Oklahoma Board Recommends Commutation for Julius Jones



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Oklahoma News 4: Pardon and Parole Board votes to commute Julius Jones' death sentence

By: K. Querry-Thompson

September 13, 2021


OKLAHOMA CITY (KFOR) – A high-profile case that has gained national attention is now moving forward after a hearing at the Oklahoma Pardon and Parole Board.


A commutation hearing for Julius Jones began at 10 a.m. on Monday, Sept. 13.


Jones is on death row for the murder of Edmond businessman Paul Howell, who was shot to death in the driveway of his parents’ Edmond home in July 1999.


“When we pulled up in the driveway and stopped, my dad had kind of cracked the door open. I looked over. I was sitting right behind him, right behind my dad. I was in the backseat right behind the driver’s seat, and I looked over and saw Julius Jones walking up to the car,” Rachel Howell, Paul’s daughter, told KFOR. “It happened so fast, but I saw him walking up, and I remember waving, because I’m a child. I don’t know what’s about to happen. I just remember kind of waving, and he literally shot my dad in the head and did not say a word. He did not say a word. He shot my dad, and I watched my dad’s head go like that. That is the vision that I have every night is my dad’s head falling to the right.”


Investigators say the murderer took off in Howell’s Suburban.


Jones was ultimately arrested and indicted for Howell’s murder. He did not take the stand during the trial. He was found guilty and sentenced to death in 2002.


Since his conviction, there has been a national movement proclaiming his innocence.


Jones’ supporters say he was failed by his defense team, which they say never brought up his alibi on the night of the murder.


However, Oklahoma County District Attorney David Prater says Jones’ supporters have “disseminated misinformation and lies regarding the trial and evidence” in the case.


Jones and his family maintain that he is innocent.


“As God is my witness, I was not involved in any way in the crimes that led to Howell being shot and killed,” Jones said in his clemency report. “I have spent the past 20 years on death row for a crime I did not commit, did not witness and was not at.”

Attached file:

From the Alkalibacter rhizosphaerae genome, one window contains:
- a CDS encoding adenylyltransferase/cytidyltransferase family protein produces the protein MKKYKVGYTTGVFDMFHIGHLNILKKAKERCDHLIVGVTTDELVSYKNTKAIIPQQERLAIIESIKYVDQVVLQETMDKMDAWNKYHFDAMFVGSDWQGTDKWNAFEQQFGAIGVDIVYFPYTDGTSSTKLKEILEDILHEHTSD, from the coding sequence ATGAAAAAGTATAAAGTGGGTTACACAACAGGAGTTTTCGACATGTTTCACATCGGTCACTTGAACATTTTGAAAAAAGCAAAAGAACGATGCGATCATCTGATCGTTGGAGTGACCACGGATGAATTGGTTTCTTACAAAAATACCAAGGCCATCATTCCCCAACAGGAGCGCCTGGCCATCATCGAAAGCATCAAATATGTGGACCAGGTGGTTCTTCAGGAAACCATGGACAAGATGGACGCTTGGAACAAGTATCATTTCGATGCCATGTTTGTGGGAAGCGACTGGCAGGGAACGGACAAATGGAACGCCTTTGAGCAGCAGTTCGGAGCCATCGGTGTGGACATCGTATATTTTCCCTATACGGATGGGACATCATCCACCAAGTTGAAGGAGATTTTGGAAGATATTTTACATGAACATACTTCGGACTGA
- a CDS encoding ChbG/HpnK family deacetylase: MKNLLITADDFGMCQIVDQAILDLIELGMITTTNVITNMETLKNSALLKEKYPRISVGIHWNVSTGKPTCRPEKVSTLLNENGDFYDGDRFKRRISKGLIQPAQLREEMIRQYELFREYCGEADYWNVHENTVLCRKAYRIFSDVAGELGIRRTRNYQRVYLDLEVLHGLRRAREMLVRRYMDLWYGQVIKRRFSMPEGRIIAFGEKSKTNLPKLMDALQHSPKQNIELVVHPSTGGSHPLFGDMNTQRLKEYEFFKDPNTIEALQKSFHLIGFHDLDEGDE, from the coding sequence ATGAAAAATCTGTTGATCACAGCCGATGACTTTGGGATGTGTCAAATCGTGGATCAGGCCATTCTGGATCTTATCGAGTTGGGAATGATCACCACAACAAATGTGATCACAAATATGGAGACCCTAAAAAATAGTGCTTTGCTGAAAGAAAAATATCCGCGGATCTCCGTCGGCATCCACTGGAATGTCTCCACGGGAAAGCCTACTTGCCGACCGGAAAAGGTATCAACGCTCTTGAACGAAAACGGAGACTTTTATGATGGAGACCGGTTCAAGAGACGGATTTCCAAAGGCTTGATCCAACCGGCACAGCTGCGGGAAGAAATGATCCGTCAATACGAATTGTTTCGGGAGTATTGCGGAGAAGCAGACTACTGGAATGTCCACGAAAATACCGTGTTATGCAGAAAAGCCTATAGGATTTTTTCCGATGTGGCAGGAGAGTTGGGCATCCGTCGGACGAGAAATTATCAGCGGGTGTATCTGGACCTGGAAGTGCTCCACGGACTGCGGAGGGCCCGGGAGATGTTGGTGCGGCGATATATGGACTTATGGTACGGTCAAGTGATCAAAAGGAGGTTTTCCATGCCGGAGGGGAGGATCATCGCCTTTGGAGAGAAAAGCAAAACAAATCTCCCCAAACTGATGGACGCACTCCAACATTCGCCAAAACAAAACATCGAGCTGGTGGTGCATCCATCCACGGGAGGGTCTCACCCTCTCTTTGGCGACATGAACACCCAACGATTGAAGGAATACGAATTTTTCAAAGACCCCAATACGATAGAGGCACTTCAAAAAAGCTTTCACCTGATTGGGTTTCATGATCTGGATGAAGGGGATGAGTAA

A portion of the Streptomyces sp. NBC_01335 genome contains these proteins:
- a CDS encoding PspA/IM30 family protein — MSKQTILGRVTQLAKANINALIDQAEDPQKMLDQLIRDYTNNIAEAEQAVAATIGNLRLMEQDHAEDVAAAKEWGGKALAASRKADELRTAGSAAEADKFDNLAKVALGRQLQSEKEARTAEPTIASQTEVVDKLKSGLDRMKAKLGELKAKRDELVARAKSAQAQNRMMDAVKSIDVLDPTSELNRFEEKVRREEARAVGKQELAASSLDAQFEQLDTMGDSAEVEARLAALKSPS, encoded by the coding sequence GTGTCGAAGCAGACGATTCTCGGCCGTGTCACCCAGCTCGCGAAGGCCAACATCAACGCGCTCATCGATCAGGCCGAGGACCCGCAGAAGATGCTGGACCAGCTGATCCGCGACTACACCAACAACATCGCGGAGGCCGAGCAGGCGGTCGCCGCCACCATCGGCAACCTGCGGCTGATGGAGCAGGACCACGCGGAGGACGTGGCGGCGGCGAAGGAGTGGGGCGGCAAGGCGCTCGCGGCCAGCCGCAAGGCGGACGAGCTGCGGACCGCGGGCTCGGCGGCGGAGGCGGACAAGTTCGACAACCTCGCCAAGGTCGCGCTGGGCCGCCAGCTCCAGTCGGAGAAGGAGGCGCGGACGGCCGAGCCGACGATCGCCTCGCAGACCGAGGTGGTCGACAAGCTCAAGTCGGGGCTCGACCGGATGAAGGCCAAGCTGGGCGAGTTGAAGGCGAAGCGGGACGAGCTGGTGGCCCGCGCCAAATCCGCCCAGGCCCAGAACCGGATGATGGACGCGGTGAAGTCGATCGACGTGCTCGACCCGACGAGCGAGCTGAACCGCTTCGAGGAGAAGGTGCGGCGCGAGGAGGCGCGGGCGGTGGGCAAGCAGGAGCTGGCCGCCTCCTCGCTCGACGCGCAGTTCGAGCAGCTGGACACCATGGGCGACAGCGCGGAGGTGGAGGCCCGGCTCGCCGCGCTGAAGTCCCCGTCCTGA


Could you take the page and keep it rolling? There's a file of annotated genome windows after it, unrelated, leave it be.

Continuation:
In recent weeks, Prater has requested that several members of the Oklahoma Pardon and Parole Board step down from hearing his case.


Last week, the Oklahoma Supreme Court refused to disqualify board members Adam Luck and Kelly Doyle from the case.


The DA filed two motions, accusing Luck and Doyle of being biased and having a conflict of interest and appearance of impropriety.


Before Jones’ commutation hearing on Monday, KFOR learned that Prater planned to file a motion to to call on Pardon and Parole Board member Scott Williams to recuse himself from the hearing.


He cites a conflict of interest regarding Williams’ business relationship with a supporter of Jones, who will be speaking at the hearing.


On Monday, Williams recused himself before the hearing.


Prater issued the following statement to KFOR on Friday evening:


“The State is prepared to present the truth of the circumstances of Paul Howell’s senseless murder. If the Board objectively considers the truth, they will quickly vote to deny the killer’s commutation request.” -- David Prater, Oklahoma Count District Attorney


Following several hours of testimony, the Oklahoma Pardon and Parole Board voted 3-1 in favor of commutating Jones’ death sentence.


The board voted in favor of commuting Jones’ sentence to life in prison with the possibility of parole, with several members of the board citing doubts in the case.


Officials stressed that this is only a recommendation, and that the case will now head to Gov. Stitt’s office for further consideration.


KFOR reached out to Gov. Stitt’s office and received the following statement:


“The governor takes his role in this process seriously and will carefully consider the Pardon and Parole Board’s recommendation as he does in all cases. We will not have any further comment until the governor has made a decision,” Carly Atchison, director of communications for Gov. Stitt’s office, said in a statement.


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